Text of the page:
Ultra-luxury cruises with private butler service.

Asia

Hong Kong to Hong Kong - Voyage Number : 6775
DEPARTURE
Jan 04 2021
DURATION
12 DAYS
SHIP
Silver Spirit

Itinerary & Excursions

Go beyond your boundaries and explore the world as never before.

The Hong Kong Island skyline, with its ever-growing number of skyscrapers, speaks to ambition and money. Paris, London, even New York were centuries in the making, while Hong Kong's towers, bright lights, and glitzy shopping emporia weren't yet part of the urban scene when many of the young investment bankers who fuel one of the world's leading financial centers were born. Commerce is concentrated in the glittering high-rises of Central, tucked between Victoria Harbor and forested peaks on Hong Kong Island's north shore.

While it's easy to think all the bright lights are the sum of today's Hong Kong, you need only walk or board a tram for the short jaunt west into Western to discover a side of Hong Kong that is more traditionally Chinese but no less high-energy. You'll discover the real Hong Kong to the east of Central, too, in Wan Chai, Causeway Bay, and beyond. Amid the residential towers are restaurants, shopping malls, bars, convention centers, a nice smattering of museums, and—depending on fate and the horse you wager on—one of Hong Kong's luckiest or unluckiest spots, the Happy Valley Racecourse. Kowloon sprawls across a generous swath of the Chinese mainland across Victoria Harbour from Central. Tsim Sha Tsui, at the tip of Kowloon peninsula, is packed with glitzy shops, first-rate museums, and eye-popping views of the skyline across the water. Just to the north are the teeming market streets of Mong Kok and in the dense residential neighborhoods beyond, two of Hong Kong's most enchanting spiritual sights, Wong Tai Sin Temple and Chi Lin Nunnery. As you navigate this huge metropolis (easy to do on the excellent transportation network), keep in mind that streets are usually numbered odd on one side, even on the other. There's no baseline for street numbers and no block-based numbering system, but street signs indicate building numbers for any given block.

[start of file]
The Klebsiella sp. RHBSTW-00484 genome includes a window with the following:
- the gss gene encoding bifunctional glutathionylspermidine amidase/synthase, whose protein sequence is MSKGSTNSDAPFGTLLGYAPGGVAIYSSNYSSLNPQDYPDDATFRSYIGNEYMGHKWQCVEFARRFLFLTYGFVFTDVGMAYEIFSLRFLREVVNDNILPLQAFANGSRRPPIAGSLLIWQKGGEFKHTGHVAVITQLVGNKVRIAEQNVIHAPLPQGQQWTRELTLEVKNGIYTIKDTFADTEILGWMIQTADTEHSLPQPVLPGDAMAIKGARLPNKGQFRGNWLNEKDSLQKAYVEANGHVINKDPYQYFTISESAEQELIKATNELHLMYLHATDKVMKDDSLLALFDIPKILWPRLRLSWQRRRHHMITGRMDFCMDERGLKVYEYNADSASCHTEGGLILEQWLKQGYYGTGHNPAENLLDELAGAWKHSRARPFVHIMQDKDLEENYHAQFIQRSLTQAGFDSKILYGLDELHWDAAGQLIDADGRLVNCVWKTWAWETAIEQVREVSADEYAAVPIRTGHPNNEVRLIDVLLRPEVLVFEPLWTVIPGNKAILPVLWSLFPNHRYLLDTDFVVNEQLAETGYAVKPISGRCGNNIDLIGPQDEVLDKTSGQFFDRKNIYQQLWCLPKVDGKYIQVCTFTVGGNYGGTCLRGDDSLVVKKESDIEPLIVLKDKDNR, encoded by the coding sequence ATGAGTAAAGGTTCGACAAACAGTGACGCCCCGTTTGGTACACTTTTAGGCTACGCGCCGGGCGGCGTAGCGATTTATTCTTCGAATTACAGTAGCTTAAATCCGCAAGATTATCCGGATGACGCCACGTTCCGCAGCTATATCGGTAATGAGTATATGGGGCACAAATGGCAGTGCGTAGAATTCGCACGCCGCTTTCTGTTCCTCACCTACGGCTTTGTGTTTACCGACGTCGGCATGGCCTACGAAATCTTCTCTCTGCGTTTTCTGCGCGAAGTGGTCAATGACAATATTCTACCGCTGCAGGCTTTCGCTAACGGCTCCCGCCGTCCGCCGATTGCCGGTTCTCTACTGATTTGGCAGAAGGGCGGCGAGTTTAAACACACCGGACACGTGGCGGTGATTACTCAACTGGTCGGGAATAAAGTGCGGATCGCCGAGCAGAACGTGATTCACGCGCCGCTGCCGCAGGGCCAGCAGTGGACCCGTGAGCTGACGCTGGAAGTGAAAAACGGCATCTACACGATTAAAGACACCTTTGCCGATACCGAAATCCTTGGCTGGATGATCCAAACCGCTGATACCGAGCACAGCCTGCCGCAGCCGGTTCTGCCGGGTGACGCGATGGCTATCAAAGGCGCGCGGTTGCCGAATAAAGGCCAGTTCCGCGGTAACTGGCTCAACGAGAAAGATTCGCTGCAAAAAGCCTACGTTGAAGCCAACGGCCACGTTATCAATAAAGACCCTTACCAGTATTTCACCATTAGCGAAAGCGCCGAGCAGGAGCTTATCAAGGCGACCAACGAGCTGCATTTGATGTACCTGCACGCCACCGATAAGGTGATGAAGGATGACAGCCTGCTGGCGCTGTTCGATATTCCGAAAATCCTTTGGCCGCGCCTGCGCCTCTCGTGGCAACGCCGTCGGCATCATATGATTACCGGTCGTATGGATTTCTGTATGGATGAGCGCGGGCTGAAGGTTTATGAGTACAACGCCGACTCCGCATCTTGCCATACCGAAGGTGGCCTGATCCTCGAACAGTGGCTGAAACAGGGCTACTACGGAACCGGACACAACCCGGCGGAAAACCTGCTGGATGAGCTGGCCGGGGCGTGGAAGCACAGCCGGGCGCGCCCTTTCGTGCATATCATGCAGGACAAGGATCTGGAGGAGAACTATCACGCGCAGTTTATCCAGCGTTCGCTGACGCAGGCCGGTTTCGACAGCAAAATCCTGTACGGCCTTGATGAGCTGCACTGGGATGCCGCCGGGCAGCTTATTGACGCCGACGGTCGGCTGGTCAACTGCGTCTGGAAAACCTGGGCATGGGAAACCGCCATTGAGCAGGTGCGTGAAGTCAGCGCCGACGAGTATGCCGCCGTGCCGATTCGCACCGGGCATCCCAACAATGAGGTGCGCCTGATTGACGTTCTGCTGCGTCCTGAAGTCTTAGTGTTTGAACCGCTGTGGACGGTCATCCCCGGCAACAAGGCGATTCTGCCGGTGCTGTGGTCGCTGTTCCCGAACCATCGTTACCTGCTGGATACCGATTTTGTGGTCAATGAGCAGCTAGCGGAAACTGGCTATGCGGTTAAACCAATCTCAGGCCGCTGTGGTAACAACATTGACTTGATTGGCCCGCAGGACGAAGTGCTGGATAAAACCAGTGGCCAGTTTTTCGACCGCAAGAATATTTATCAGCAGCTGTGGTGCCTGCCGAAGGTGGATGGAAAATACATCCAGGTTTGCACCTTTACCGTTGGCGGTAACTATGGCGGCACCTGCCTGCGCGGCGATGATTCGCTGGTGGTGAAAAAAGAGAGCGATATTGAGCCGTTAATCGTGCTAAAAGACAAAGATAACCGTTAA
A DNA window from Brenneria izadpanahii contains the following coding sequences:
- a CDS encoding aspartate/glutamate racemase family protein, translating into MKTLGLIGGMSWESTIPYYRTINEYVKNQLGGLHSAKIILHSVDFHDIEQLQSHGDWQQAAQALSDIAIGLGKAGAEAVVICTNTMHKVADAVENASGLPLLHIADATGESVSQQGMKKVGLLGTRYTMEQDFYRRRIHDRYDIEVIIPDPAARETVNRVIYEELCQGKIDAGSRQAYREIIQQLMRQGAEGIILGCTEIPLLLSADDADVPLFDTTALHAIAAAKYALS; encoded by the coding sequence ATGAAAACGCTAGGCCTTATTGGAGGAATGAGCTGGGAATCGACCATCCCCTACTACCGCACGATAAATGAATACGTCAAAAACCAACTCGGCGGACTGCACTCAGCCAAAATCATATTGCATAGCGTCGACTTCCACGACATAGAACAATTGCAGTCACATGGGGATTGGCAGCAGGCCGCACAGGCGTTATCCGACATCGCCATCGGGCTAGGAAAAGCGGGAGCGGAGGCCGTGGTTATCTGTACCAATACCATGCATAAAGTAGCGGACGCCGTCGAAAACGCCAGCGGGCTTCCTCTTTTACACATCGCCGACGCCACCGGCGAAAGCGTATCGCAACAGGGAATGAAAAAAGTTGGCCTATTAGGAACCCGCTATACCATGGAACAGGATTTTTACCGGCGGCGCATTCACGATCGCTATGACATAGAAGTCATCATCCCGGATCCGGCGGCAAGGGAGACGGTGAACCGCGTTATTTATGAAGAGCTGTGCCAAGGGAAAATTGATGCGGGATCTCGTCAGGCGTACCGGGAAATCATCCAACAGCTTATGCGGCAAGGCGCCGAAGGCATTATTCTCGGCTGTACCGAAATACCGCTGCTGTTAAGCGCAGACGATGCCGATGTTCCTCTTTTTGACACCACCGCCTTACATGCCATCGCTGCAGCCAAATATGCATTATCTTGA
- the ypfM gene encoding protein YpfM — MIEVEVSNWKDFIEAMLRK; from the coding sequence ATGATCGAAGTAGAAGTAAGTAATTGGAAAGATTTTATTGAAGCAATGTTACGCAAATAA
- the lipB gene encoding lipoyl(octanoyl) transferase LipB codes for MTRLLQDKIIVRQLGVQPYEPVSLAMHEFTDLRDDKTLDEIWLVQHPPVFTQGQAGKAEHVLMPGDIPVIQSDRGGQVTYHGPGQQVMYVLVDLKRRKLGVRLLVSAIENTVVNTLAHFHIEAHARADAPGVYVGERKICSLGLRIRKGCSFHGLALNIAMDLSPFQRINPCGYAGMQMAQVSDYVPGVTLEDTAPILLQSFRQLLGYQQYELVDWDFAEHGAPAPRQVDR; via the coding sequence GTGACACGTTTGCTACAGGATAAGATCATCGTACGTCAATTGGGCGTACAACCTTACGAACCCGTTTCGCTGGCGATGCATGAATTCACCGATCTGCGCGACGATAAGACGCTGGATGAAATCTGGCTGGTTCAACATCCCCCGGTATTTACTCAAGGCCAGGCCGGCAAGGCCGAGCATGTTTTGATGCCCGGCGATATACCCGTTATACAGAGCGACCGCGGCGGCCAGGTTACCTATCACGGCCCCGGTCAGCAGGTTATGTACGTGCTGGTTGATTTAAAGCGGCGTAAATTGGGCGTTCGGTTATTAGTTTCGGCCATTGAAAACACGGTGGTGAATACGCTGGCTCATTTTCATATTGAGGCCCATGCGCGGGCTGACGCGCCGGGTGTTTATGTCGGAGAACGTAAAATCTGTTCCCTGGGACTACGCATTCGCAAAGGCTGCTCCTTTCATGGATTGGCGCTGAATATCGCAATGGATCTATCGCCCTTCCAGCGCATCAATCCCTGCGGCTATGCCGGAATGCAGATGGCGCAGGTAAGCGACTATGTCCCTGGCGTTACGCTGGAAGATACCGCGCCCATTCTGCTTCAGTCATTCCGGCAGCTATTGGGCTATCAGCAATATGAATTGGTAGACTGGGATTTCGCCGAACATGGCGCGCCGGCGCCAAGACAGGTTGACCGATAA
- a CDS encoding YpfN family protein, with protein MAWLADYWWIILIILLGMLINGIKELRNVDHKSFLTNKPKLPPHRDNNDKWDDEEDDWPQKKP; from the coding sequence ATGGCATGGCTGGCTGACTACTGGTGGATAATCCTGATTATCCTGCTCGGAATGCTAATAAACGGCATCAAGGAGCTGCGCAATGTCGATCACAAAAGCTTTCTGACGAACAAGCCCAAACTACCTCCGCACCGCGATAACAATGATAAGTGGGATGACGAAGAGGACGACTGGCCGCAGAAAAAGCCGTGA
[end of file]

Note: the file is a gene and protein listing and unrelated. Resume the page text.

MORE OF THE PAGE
The Hong Kong Island skyline, with its ever-growing number of skyscrapers, speaks to ambition and money. Paris, London, even New York were centuries in the making, while Hong Kong's towers, bright lights, and glitzy shopping emporia weren't yet part of the urban scene when many of the young investment bankers who fuel one of the world's leading financial centers were born. Commerce is concentrated in the glittering high-rises of Central, tucked between Victoria Harbor and forested peaks on Hong Kong Island's north shore.